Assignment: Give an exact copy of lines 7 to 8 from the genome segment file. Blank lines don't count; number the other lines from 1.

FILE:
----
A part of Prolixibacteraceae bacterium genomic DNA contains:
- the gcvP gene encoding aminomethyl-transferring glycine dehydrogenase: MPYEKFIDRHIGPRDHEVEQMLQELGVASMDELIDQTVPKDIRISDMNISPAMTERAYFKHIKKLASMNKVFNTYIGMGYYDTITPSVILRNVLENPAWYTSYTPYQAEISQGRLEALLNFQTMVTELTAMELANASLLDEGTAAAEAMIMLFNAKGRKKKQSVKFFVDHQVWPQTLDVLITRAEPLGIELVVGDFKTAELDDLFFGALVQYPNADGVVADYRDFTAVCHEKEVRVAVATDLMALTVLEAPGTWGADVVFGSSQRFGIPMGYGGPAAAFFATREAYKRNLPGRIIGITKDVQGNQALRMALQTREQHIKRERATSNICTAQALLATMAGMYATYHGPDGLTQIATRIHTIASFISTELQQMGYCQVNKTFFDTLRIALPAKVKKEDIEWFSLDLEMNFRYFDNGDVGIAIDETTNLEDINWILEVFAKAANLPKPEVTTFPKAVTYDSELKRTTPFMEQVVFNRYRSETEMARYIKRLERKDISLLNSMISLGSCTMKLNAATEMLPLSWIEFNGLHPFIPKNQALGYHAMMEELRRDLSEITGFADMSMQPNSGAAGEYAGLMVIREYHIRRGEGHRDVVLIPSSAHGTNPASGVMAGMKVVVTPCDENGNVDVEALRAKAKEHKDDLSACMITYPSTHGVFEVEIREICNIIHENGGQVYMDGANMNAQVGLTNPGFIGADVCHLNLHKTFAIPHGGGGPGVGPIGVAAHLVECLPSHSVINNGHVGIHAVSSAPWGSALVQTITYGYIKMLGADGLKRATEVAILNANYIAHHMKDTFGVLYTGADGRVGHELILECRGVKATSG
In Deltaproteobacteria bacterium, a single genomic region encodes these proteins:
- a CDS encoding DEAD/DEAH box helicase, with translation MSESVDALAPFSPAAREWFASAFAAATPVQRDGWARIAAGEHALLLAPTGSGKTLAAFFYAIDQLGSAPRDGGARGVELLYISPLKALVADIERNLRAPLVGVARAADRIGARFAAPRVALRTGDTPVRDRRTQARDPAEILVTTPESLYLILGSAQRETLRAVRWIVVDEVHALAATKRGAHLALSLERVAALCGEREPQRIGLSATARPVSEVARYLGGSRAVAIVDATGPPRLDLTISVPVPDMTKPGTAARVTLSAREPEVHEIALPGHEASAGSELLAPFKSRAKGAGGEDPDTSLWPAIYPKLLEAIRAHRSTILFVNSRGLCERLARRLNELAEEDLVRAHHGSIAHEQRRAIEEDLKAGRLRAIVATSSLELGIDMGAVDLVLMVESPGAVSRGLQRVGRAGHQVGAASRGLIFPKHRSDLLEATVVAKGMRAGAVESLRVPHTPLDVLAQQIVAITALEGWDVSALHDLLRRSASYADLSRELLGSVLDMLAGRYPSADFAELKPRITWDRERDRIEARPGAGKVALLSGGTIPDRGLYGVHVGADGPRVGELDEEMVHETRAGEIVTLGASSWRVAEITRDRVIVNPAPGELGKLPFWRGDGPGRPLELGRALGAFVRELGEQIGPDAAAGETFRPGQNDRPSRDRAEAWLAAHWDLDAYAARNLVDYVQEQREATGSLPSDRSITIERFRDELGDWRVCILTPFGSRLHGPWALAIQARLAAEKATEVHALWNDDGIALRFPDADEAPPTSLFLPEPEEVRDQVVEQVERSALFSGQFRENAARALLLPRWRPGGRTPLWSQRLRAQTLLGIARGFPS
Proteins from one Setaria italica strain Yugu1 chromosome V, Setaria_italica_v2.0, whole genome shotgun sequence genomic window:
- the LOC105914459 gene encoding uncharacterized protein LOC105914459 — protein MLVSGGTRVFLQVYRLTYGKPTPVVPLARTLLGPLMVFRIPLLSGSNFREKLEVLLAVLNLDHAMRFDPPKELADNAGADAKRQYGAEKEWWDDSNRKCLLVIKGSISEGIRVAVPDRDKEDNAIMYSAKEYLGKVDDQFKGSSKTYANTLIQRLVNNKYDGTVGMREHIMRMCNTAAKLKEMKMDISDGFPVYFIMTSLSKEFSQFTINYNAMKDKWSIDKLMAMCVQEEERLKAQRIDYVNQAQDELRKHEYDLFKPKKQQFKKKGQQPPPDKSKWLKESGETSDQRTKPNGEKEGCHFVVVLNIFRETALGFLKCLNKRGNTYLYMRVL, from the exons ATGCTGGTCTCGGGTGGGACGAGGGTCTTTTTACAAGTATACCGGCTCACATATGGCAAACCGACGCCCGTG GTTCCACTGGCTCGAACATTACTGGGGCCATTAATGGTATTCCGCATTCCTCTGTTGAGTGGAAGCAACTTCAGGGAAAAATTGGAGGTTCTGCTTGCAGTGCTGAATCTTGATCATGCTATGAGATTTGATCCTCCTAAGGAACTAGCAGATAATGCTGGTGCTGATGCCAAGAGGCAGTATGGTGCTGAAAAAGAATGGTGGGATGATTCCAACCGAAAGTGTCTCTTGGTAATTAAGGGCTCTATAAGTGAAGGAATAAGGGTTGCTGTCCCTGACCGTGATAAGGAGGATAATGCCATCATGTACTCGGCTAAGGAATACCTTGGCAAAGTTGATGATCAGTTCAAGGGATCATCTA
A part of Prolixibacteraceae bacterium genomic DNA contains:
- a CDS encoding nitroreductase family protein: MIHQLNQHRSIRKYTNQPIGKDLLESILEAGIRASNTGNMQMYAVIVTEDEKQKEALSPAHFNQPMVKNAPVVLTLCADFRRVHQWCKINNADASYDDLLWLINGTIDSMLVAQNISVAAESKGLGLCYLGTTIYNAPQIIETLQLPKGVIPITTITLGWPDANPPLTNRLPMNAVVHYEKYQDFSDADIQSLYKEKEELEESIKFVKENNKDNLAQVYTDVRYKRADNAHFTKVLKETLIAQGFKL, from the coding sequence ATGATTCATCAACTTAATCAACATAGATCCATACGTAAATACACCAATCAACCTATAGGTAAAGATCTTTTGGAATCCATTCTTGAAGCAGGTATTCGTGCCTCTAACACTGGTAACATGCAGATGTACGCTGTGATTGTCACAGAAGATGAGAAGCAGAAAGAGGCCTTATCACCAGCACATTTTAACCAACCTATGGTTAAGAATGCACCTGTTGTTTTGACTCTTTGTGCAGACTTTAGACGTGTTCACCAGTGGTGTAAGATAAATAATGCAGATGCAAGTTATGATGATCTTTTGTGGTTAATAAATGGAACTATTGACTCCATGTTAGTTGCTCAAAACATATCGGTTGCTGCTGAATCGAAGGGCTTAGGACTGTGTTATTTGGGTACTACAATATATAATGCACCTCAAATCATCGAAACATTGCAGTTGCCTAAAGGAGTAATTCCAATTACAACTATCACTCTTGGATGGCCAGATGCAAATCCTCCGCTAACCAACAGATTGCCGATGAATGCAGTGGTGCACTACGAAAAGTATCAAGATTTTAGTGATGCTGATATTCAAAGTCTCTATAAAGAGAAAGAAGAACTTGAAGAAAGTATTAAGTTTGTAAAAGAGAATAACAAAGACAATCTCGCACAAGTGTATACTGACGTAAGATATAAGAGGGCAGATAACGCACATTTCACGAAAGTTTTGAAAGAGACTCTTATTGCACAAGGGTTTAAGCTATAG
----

A part of Prolixibacteraceae bacterium genomic DNA contains:
- a CDS encoding nitroreductase family protein: MIHQLNQHRSIRKYTNQPIGKDLLESILEAGIRASNTGNMQMYAVIVTEDEKQKEALSPAHFNQPMVKNAPVVLTLCADFRRVHQWCKINNADASYDDLLWLINGTIDSMLVAQNISVAAESKGLGLCYLGTTIYNAPQIIETLQLPKGVIPITTITLGWPDANPPLTNRLPMNAVVHYEKYQDFSDADIQSLYKEKEELEESIKFVKENNKDNLAQVYTDVRYKRADNAHFTKVLKETLIAQGFKL, from the coding sequence ATGATTCATCAACTTAATCAACATAGATCCATACGTAAATACACCAATCAACCTATAGGTAAAGATCTTTTGGAATCCATTCTTGAAGCAGGTATTCGTGCCTCTAACACTGGTAACATGCAGATGTACGCTGTGATTGTCACAGAAGATGAGAAGCAGAAAGAGGCCTTATCACCAGCACATTTTAACCAACCTATGGTTAAGAATGCACCTGTTGTTTTGACTCTTTGTGCAGACTTTAGACGTGTTCACCAGTGGTGTAAGATAAATAATGCAGATGCAAGTTATGATGATCTTTTGTGGTTAATAAATGGAACTATTGACTCCATGTTAGTTGCTCAAAACATATCGGTTGCTGCTGAATCGAAGGGCTTAGGACTGTGTTATTTGGGTACTACAATATATAATGCACCTCAAATCATCGAAACATTGCAGTTGCCTAAAGGAGTAATTCCAATTACAACTATCACTCTTGGATGGCCAGATGCAAATCCTCCGCTAACCAACAGATTGCCGATGAATGCAGTGGTGCACTACGAAAAGTATCAAGATTTTAGTGATGCTGATATTCAAAGTCTCTATAAAGAGAAAGAAGAACTTGAAGAAAGTATTAAGTTTGTAAAAGAGAATAACAAAGACAATCTCGCACAAGTGTATACTGACGTAAGATATAAGAGGGCAGATAACGCACATTTCACGAAAGTTTTGAAAGAGACTCTTATTGCACAAGGGTTTAAGCTATAG